Sunday, April 25, 2010

Aeterni Patris-Pope Leo XIII

Many Catholics are not strong in their faith because they simply do not take the time to read about it. They are like ships without a sail being tossed about the waves being propelled only by the current of our tumultuous times and the changing winds of the day. Catholics need to take the time to learn about their faith on their own time. In the this age of information, their is no reason a Catholic should not understand their faith. Here is a link to an Encyclical written by Pope Leo XIII called Aeterni Patris, which should be read by all Catholics today. It is not a long one, and you can read it in about 20 minutes or so. It will give you an insight into how important right reason is in this age of modernism. A sound philosophical mindset will allow you to understand your faith better, and it will allow you to communicate it to others in an effective manner.
If you are interested in learning Thomistic philosophy in a formal online setting I recommend The Sapientis Institute.  

Excerpt from the Encyclical-
2. Whoso turns his attention to the bitter strifes of these days and seeks a reason for the troubles that vex public and private life must come to the conclusion that a fruitful cause of the evils which now afflict, as well as those which threaten, us lies in this: that false conclusions concerning divine and human things, which originated in the schools of philosophy, have now crept into all the orders of the State, and have been accepted by the common consent of the masses. For, since it is in the very nature of man to follow the guide of reason in his actions, if his intellect sins at all his will soon follows; and thus it happens that false opinions, whose seat is in the understanding, influence human actions and pervert them. Whereas, on the other hand, if men be of sound mind and take their stand on true and solid principles, there will result a vast amount of benefits for the public and private good. We do not, indeed, attribute such force and authority to philosophy as to esteem it equal to the task of combating and rooting out all errors; for, when the Christian religion was first constituted, it came upon earth to restore it to its primeval dignity by the admirable light of faith, diffused "not by persuasive words of human wisdom, but in the manifestation of spirit and of power",(3) so also at the present time we look above all things to the powerful help of Almighty God to bring back to a right understanding the minds of man and dispel the darkness of error.(4) But the natural helps with which the grace of the divine wisdom, strongly and sweetly disposing all things, has supplied the human race are neither to be despised nor neglected, chief among which is evidently the right use of philosophy. For, not in vain did God set the light of reason in the human mind; and so far is the super-added light of faith from extinguishing or lessening the power of the intelligence that it completes it rather, and by adding to its strength renders it capable of greater things.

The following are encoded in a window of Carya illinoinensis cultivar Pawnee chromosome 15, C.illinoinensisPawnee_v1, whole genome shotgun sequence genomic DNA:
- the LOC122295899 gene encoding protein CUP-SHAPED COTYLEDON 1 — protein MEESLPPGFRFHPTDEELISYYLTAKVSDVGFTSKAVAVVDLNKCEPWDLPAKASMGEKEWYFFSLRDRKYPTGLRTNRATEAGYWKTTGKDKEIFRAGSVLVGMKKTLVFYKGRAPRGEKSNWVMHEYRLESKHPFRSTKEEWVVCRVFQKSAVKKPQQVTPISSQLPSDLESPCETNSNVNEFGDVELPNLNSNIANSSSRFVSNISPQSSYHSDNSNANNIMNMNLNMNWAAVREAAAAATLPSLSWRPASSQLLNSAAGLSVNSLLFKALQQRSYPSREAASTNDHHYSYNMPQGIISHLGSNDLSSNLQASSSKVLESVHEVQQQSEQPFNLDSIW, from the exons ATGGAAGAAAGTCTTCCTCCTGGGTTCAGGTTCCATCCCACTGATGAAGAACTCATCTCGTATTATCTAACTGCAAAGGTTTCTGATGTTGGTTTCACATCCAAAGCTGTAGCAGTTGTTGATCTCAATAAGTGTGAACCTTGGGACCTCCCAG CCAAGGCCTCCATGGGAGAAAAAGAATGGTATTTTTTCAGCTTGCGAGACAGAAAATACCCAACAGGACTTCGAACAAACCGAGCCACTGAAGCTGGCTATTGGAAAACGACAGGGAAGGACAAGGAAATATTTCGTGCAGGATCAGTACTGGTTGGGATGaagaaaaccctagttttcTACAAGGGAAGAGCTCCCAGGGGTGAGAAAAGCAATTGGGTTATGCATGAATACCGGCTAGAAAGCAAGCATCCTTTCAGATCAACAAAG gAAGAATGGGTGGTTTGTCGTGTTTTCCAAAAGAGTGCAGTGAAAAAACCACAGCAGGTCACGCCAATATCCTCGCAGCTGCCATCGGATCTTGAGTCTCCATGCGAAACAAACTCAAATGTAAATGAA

1 comment:

Nick said...

That was a good quote. The problem is really a step above the masses, to that of priestly formation. Many priests either due to neglect or ignorance are not passing this information on. On the flip side, with the growth of 'literacy rates' and the information age, the average layman can and should educate themself. It is quite ironic that while more people in this age can read than every before, most don't read at all or don't read anything of any value (e.g. take the millions of people who flocked to read the multi-volume harry potter series, each book being a few hundred pages, yet they don't have the time/care to read a few noteworthy Encyclicals).

But thanks be to God, things are turning around for the better, and Catholics at all levels are starting to take genuine interest in their faith.